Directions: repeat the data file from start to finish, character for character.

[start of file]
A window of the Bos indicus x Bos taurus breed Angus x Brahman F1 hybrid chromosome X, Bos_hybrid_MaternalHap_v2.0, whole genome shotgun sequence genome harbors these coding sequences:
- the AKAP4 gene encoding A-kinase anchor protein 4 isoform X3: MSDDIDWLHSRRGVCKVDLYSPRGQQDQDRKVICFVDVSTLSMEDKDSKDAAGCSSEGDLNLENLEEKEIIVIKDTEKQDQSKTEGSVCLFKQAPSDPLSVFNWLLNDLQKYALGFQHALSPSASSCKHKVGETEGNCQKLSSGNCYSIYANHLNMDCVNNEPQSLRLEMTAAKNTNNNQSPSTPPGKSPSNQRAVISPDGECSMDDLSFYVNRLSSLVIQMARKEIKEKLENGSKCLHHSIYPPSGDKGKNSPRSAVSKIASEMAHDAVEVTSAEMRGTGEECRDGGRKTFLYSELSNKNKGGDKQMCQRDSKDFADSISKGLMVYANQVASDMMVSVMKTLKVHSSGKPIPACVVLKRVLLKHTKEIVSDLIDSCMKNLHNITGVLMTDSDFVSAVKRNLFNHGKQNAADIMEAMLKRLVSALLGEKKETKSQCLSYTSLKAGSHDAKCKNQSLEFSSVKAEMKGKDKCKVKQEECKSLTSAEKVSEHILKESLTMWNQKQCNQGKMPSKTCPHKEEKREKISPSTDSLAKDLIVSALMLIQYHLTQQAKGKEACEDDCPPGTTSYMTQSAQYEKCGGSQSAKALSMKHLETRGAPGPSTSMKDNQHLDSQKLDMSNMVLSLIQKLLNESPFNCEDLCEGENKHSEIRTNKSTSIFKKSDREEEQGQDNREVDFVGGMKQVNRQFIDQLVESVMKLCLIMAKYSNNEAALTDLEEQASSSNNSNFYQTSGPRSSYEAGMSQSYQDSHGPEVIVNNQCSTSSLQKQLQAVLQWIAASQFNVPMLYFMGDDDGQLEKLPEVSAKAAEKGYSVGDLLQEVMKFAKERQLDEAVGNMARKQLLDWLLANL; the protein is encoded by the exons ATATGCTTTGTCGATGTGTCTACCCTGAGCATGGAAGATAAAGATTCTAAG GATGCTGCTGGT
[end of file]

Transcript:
A window of the Bos indicus x Bos taurus breed Angus x Brahman F1 hybrid chromosome X, Bos_hybrid_MaternalHap_v2.0, whole genome shotgun sequence genome harbors these coding sequences:
- the AKAP4 gene encoding A-kinase anchor protein 4 isoform X3: MSDDIDWLHSRRGVCKVDLYSPRGQQDQDRKVICFVDVSTLSMEDKDSKDAAGCSSEGDLNLENLEEKEIIVIKDTEKQDQSKTEGSVCLFKQAPSDPLSVFNWLLNDLQKYALGFQHALSPSASSCKHKVGETEGNCQKLSSGNCYSIYANHLNMDCVNNEPQSLRLEMTAAKNTNNNQSPSTPPGKSPSNQRAVISPDGECSMDDLSFYVNRLSSLVIQMARKEIKEKLENGSKCLHHSIYPPSGDKGKNSPRSAVSKIASEMAHDAVEVTSAEMRGTGEECRDGGRKTFLYSELSNKNKGGDKQMCQRDSKDFADSISKGLMVYANQVASDMMVSVMKTLKVHSSGKPIPACVVLKRVLLKHTKEIVSDLIDSCMKNLHNITGVLMTDSDFVSAVKRNLFNHGKQNAADIMEAMLKRLVSALLGEKKETKSQCLSYTSLKAGSHDAKCKNQSLEFSSVKAEMKGKDKCKVKQEECKSLTSAEKVSEHILKESLTMWNQKQCNQGKMPSKTCPHKEEKREKISPSTDSLAKDLIVSALMLIQYHLTQQAKGKEACEDDCPPGTTSYMTQSAQYEKCGGSQSAKALSMKHLETRGAPGPSTSMKDNQHLDSQKLDMSNMVLSLIQKLLNESPFNCEDLCEGENKHSEIRTNKSTSIFKKSDREEEQGQDNREVDFVGGMKQVNRQFIDQLVESVMKLCLIMAKYSNNEAALTDLEEQASSSNNSNFYQTSGPRSSYEAGMSQSYQDSHGPEVIVNNQCSTSSLQKQLQAVLQWIAASQFNVPMLYFMGDDDGQLEKLPEVSAKAAEKGYSVGDLLQEVMKFAKERQLDEAVGNMARKQLLDWLLANL; the protein is encoded by the exons ATATGCTTTGTCGATGTGTCTACCCTGAGCATGGAAGATAAAGATTCTAAG GATGCTGCTGGT